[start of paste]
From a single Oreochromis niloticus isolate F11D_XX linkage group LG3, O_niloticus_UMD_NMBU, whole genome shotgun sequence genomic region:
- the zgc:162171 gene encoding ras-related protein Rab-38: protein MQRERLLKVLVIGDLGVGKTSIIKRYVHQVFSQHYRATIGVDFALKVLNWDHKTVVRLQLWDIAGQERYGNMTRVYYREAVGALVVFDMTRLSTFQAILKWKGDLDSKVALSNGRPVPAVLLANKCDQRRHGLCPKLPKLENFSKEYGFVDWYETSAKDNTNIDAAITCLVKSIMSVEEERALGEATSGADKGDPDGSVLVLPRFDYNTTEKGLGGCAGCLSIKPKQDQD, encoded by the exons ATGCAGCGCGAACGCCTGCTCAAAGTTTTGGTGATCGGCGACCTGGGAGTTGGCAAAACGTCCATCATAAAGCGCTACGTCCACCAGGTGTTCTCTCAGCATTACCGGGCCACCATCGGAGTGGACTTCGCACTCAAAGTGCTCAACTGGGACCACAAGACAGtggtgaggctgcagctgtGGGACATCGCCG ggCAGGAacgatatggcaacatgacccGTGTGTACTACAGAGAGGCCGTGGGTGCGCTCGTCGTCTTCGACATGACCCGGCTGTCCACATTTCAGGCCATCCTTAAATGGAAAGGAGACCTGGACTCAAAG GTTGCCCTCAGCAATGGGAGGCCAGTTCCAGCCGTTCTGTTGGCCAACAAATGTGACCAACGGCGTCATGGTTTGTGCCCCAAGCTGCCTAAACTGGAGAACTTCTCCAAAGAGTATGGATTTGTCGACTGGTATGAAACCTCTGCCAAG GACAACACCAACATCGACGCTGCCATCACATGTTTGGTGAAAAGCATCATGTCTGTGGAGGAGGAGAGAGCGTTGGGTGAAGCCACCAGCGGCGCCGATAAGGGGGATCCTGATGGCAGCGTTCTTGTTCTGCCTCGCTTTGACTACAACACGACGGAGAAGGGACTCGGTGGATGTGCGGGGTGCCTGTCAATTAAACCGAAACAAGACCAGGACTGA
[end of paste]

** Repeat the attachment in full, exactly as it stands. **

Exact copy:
From a single Oreochromis niloticus isolate F11D_XX linkage group LG3, O_niloticus_UMD_NMBU, whole genome shotgun sequence genomic region:
- the zgc:162171 gene encoding ras-related protein Rab-38: protein MQRERLLKVLVIGDLGVGKTSIIKRYVHQVFSQHYRATIGVDFALKVLNWDHKTVVRLQLWDIAGQERYGNMTRVYYREAVGALVVFDMTRLSTFQAILKWKGDLDSKVALSNGRPVPAVLLANKCDQRRHGLCPKLPKLENFSKEYGFVDWYETSAKDNTNIDAAITCLVKSIMSVEEERALGEATSGADKGDPDGSVLVLPRFDYNTTEKGLGGCAGCLSIKPKQDQD, encoded by the exons ATGCAGCGCGAACGCCTGCTCAAAGTTTTGGTGATCGGCGACCTGGGAGTTGGCAAAACGTCCATCATAAAGCGCTACGTCCACCAGGTGTTCTCTCAGCATTACCGGGCCACCATCGGAGTGGACTTCGCACTCAAAGTGCTCAACTGGGACCACAAGACAGtggtgaggctgcagctgtGGGACATCGCCG ggCAGGAacgatatggcaacatgacccGTGTGTACTACAGAGAGGCCGTGGGTGCGCTCGTCGTCTTCGACATGACCCGGCTGTCCACATTTCAGGCCATCCTTAAATGGAAAGGAGACCTGGACTCAAAG GTTGCCCTCAGCAATGGGAGGCCAGTTCCAGCCGTTCTGTTGGCCAACAAATGTGACCAACGGCGTCATGGTTTGTGCCCCAAGCTGCCTAAACTGGAGAACTTCTCCAAAGAGTATGGATTTGTCGACTGGTATGAAACCTCTGCCAAG GACAACACCAACATCGACGCTGCCATCACATGTTTGGTGAAAAGCATCATGTCTGTGGAGGAGGAGAGAGCGTTGGGTGAAGCCACCAGCGGCGCCGATAAGGGGGATCCTGATGGCAGCGTTCTTGTTCTGCCTCGCTTTGACTACAACACGACGGAGAAGGGACTCGGTGGATGTGCGGGGTGCCTGTCAATTAAACCGAAACAAGACCAGGACTGA